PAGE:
I started a blog.
Not that I have the time to do so, but I decided to start one anyway.
Recently a designer friend of mine put up a small post in regards to how design agencies are a young person’s game. While the thought he presents is cut a bit short, I do tend to agree, how many true “graphic designers” do you see over the age of 40? The design industry as a whole is constantly in-flux, and as a professional designer ages, its hard to not look at what’s coming up behind you.
To me, that’s just part of the constant battle that a graphic designer must deal with, such as justifying fees to someone who just doesn’t understand how it could take 20+ hours to design a logo. Outsiders think we just hit a button and a website or brochure magically appears, and that’s been a designer’s constant struggle since the the dawn of the profession. Most people don’t even seem to realize that it is a profession… “can’t you just sit at home and teach yourself Photoshop?” seems the to be the general running thought process of the masses. At least in Canada, (and I’m sure elsewhere), there have been efforts to give the professional graphic design position more weight. The RGD designation (an off-shoot of the GDC association, which coincidentally has it’s own certification) is in response to this problem, and while I’m sure it’s intentions are legitimate to help mitigate this problem, in my opinion of being in this industry for almost 15 years is that it’s the equivalent of fighting a forest fire with a garden hose.
There are compatibles to this, but none will be apples-to-apples. For example, if you want to be a professional electrician, you need to go to a technical school and become certified by the various provincial bodies, move yourself up the ladder rungs to eventually perhaps become a master electrician. If Johnny Homeowner wants new pot lights in his home on the cheap and decides to hire some random “electrician” off Kijiji, he runs the risk of his house burning down due to a shoddy wiring job. There simply isn’t that comparable in the design industry. Clients like what they like and they want what they want, even if the designer does not agree. The worst that will happen is that the designer won’t get a portfolio piece out of the deal, and the likely realization that he/she should have charged the client more.
I have another designer friend who is hell-bent on educating the masses, showing them specifically where a potential client’s money goes, why it costs x-amount to get a proper branding, and what it means to have professional local help. The majority of little start ups can’t afford what they actually need, and usually decide on getting a fraction of what they really need done in hopes of it working at least for the short term. Most will ride this initial creative work well beyond it’s lifespan, and insist it “works for them”. Or, even worse, they are referred to a crowd-sourcing site like 99 Designs, where their budget will more-likely be in line with the prices charged.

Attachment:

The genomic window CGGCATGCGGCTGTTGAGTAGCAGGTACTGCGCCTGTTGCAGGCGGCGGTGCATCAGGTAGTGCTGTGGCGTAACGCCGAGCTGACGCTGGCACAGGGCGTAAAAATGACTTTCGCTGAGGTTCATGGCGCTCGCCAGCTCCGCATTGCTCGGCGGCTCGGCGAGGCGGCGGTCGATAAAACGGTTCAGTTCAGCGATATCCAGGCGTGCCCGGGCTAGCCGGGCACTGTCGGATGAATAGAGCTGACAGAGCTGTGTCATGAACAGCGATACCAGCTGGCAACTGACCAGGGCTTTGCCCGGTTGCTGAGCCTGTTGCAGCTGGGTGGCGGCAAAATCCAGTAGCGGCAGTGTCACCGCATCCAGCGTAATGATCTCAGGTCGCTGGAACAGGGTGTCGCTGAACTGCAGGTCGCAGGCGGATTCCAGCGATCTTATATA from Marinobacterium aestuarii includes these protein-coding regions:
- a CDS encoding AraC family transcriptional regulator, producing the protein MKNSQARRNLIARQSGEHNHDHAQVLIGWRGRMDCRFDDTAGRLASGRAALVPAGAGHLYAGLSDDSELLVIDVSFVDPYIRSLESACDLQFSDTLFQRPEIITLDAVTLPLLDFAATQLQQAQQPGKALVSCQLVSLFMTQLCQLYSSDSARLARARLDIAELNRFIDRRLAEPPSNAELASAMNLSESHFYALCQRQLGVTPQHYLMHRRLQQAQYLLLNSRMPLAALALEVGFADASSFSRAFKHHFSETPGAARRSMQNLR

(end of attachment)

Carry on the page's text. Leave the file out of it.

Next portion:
99 Designs, and sites like it, are the epitome of the professional designer’s struggle with the industry. In a world where services like Uber and AirBnB gain traction as more user-friendly and cheaper alternatives to their standard fare, things like crowd-sourced design from online pools of talent are difficult for the local freelancer, or even local agency to compete with. Even “designers” without any post-secondary training can submit design options to crowd-souring sites, which helps to cheapen the industry as a whole, bit by bit. Depending on the site and the work in question, hundreds of designers can submit ideas to a posted project, only one will be picked and paid, and paid a fraction of what they would normally get in a more local, face-to-face environment. The other submissions get nothing, despite potentially spending hours on their ideas. I recently found out that one of the internet’s biggest celebrities and innovative businessmen, Tim Ferriss, uses 99 Designs and uses it so much, that he even has his own promo area on the website, and advertises it to his many many followers. For someone who’s likes to experiment with business ideas, especially online ones, I shoulden’t be surprised, but it is still disappointing that someone of his stature would resort to crowdsourcing design.
Like anything, it’s a dog-eat-dog world out there, and any client will always be interested in the cheaper and potentially more convenient option, no matter how high profile they are.
That’s essentially the point of this inaugural blog post. In the design industry, in my opinion you can educate, certify and designate until you’re blue in the face. In the end, clients, both big and small, will dictate the market. No one’s house burnt down from a shoddy design, and ultimately the risk is minimal for the client. Designers – no matter the experience, education, or capital letters at the end of their name – need to deal with it, adapt, and find ways to attract the clients they want, the work they want. The design industry is a capitalism microcosm, there’s no easy way around it, there is no turn key solution.
I plan to update the portfolio portion of the website here soon. Some good stuff in the works…